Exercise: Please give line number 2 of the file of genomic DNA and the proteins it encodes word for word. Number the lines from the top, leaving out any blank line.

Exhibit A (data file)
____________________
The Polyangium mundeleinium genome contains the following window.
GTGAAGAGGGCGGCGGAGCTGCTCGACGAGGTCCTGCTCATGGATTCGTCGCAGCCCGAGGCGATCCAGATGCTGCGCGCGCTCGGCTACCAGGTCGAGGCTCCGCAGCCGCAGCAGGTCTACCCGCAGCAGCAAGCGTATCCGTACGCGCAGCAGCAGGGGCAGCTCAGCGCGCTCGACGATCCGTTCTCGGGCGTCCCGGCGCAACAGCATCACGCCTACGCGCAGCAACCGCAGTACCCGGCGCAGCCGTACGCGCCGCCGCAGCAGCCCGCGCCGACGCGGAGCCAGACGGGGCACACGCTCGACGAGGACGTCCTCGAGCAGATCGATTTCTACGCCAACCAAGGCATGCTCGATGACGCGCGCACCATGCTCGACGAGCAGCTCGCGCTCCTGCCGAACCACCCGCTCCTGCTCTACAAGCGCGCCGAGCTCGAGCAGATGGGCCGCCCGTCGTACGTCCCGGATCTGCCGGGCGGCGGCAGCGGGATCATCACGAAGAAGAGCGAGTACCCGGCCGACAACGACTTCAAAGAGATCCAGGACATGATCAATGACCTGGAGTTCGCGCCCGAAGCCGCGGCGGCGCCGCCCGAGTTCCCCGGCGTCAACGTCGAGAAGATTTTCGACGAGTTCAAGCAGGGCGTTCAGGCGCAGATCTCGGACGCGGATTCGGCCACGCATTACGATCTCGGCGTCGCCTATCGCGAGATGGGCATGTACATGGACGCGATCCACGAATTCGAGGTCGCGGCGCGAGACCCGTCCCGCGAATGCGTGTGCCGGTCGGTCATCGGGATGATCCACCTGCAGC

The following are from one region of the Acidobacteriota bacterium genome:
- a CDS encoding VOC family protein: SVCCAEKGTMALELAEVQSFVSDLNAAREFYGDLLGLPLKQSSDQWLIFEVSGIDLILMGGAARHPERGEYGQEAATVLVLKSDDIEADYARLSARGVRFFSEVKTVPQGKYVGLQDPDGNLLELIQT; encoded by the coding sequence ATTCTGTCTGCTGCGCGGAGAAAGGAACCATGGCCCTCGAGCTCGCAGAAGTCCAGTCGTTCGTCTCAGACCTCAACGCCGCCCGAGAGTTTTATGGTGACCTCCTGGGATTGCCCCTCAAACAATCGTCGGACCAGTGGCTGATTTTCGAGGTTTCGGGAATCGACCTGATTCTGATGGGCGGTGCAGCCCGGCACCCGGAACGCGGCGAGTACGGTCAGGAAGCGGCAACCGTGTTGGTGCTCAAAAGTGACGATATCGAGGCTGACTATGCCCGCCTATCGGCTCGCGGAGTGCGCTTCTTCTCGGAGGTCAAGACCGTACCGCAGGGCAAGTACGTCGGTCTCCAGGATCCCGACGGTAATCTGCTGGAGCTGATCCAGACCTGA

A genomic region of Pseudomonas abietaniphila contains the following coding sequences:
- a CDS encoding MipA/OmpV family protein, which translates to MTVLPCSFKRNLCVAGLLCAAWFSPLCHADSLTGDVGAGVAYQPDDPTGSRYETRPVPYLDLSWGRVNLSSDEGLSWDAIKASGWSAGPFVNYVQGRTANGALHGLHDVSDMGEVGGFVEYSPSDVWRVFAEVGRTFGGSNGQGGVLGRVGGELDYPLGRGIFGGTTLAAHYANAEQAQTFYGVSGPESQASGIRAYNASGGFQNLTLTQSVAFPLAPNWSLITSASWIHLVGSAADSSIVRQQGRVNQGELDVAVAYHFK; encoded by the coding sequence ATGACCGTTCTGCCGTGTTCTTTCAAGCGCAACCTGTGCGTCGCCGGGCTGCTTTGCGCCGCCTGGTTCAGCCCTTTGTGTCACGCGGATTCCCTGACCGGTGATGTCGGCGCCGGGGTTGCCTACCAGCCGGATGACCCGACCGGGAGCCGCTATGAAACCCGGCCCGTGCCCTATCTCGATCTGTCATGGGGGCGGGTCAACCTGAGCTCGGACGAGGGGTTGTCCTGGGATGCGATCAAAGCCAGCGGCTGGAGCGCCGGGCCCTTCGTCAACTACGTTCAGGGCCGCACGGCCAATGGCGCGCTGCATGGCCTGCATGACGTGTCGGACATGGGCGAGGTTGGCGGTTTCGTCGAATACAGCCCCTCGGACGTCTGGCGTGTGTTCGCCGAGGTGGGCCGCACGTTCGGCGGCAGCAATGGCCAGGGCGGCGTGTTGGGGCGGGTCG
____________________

GTGAAGAGGGCGGCGGAGCTGCTCGACGAGGTCCTGCTCATGGATTCGTCGCAGCCCGAGGCGATCCAGATGCTGCGCGCGCTCGGCTACCAGGTCGAGGCTCCGCAGCCGCAGCAGGTCTACCCGCAGCAGCAAGCGTATCCGTACGCGCAGCAGCAGGGGCAGCTCAGCGCGCTCGACGATCCGTTCTCGGGCGTCCCGGCGCAACAGCATCACGCCTACGCGCAGCAACCGCAGTACCCGGCGCAGCCGTACGCGCCGCCGCAGCAGCCCGCGCCGACGCGGAGCCAGACGGGGCACACGCTCGACGAGGACGTCCTCGAGCAGATCGATTTCTACGCCAACCAAGGCATGCTCGATGACGCGCGCACCATGCTCGACGAGCAGCTCGCGCTCCTGCCGAACCACCCGCTCCTGCTCTACAAGCGCGCCGAGCTCGAGCAGATGGGCCGCCCGTCGTACGTCCCGGATCTGCCGGGCGGCGGCAGCGGGATCATCACGAAGAAGAGCGAGTACCCGGCCGACAACGACTTCAAAGAGATCCAGGACATGATCAATGACCTGGAGTTCGCGCCCGAAGCCGCGGCGGCGCCGCCCGAGTTCCCCGGCGTCAACGTCGAGAAGATTTTCGACGAGTTCAAGCAGGGCGTTCAGGCGCAGATCTCGGACGCGGATTCGGCCACGCATTACGATCTCGGCGTCGCCTATCGCGAGATGGGCATGTACATGGACGCGATCCACGAATTCGAGGTCGCGGCGCGAGACCCGTCCCGCGAATGCGTGTGCCGGTCGGTCATCGGGATGATCCACCTGCAGC